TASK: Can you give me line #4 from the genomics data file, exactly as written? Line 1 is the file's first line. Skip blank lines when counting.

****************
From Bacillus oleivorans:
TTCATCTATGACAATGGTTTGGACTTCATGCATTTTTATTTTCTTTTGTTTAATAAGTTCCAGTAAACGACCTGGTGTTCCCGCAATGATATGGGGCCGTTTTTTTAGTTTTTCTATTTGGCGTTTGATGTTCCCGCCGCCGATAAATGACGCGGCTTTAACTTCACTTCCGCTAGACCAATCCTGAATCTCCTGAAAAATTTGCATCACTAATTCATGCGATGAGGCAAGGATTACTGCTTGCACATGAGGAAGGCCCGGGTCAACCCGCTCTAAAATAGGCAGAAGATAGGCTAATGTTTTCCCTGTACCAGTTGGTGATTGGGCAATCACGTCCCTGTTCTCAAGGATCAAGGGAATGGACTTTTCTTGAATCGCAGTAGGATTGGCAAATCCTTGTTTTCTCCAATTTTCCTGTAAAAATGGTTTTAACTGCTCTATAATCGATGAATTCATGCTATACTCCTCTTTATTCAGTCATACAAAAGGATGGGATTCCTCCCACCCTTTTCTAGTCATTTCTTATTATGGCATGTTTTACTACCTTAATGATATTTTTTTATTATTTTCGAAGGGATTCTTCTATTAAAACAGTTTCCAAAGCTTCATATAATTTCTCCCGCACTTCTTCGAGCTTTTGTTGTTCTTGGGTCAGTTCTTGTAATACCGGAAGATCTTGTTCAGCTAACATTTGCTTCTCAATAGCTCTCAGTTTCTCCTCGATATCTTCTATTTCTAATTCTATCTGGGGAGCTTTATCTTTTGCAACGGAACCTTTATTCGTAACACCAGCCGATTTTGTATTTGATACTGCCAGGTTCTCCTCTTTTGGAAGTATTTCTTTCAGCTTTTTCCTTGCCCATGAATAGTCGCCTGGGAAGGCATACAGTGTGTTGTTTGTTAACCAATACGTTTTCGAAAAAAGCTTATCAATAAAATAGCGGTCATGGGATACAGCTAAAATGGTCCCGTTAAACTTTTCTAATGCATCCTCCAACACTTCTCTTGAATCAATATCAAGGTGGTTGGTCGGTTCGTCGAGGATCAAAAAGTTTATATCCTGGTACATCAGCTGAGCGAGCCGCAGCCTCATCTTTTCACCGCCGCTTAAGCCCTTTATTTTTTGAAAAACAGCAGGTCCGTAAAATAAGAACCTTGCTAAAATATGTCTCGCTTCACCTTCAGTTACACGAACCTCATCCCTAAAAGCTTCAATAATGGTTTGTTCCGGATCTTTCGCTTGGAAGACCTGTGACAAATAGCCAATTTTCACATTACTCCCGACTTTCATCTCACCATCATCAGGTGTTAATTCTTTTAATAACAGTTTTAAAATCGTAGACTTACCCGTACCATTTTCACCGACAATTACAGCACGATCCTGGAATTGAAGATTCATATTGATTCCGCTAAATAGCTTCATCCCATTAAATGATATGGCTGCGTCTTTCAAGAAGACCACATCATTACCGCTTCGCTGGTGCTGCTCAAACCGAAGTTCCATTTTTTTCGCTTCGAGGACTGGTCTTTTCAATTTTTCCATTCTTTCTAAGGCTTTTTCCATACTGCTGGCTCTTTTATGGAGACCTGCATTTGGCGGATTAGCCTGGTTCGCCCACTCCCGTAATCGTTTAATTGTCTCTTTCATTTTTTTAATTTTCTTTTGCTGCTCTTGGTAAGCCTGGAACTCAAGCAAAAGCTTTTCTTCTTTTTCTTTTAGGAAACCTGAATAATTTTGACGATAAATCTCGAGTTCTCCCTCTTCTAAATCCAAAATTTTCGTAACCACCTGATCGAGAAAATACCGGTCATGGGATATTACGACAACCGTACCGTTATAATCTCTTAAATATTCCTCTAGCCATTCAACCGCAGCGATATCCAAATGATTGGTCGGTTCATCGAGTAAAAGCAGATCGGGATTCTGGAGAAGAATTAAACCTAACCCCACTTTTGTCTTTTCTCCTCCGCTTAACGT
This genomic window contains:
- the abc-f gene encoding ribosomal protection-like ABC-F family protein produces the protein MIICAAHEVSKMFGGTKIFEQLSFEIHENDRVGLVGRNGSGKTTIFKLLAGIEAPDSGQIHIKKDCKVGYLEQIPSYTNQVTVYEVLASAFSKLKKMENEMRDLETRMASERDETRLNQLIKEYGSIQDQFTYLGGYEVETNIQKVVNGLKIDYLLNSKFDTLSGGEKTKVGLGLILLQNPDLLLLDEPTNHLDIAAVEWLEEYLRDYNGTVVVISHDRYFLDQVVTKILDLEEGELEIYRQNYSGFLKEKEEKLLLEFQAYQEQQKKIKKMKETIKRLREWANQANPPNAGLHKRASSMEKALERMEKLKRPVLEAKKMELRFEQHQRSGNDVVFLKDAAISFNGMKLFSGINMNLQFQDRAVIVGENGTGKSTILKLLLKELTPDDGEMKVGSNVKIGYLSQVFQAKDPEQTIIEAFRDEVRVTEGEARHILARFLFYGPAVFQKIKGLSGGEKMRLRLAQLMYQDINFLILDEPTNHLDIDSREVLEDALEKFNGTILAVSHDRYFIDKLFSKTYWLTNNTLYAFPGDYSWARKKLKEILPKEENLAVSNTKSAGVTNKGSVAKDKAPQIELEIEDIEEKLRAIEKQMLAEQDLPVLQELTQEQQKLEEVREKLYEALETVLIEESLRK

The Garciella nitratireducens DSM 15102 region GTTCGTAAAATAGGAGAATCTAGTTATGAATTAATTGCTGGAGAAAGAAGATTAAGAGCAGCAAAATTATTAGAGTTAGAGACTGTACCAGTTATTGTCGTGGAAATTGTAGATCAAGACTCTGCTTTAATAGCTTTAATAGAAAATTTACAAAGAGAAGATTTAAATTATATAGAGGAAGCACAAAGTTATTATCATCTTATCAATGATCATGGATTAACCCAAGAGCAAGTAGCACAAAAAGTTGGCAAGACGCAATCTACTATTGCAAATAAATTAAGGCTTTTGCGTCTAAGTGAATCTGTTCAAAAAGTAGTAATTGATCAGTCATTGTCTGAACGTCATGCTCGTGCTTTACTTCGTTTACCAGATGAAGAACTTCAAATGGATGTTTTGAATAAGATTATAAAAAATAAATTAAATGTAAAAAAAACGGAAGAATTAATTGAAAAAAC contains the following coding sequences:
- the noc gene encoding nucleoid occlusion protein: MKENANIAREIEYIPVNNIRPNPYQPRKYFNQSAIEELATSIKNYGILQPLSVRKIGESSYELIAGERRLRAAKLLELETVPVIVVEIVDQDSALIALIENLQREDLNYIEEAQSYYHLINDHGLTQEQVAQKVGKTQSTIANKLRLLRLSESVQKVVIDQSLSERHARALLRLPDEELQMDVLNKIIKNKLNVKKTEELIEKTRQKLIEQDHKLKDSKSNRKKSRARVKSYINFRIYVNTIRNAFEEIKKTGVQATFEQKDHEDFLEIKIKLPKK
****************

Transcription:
- the abc-f gene encoding ribosomal protection-like ABC-F family protein produces the protein MIICAAHEVSKMFGGTKIFEQLSFEIHENDRVGLVGRNGSGKTTIFKLLAGIEAPDSGQIHIKKDCKVGYLEQIPSYTNQVTVYEVLASAFSKLKKMENEMRDLETRMASERDETRLNQLIKEYGSIQDQFTYLGGYEVETNIQKVVNGLKIDYLLNSKFDTLSGGEKTKVGLGLILLQNPDLLLLDEPTNHLDIAAVEWLEEYLRDYNGTVVVISHDRYFLDQVVTKILDLEEGELEIYRQNYSGFLKEKEEKLLLEFQAYQEQQKKIKKMKETIKRLREWANQANPPNAGLHKRASSMEKALERMEKLKRPVLEAKKMELRFEQHQRSGNDVVFLKDAAISFNGMKLFSGINMNLQFQDRAVIVGENGTGKSTILKLLLKELTPDDGEMKVGSNVKIGYLSQVFQAKDPEQTIIEAFRDEVRVTEGEARHILARFLFYGPAVFQKIKGLSGGEKMRLRLAQLMYQDINFLILDEPTNHLDIDSREVLEDALEKFNGTILAVSHDRYFIDKLFSKTYWLTNNTLYAFPGDYSWARKKLKEILPKEENLAVSNTKSAGVTNKGSVAKDKAPQIELEIEDIEEKLRAIEKQMLAEQDLPVLQELTQEQQKLEEVREKLYEALETVLIEESLRK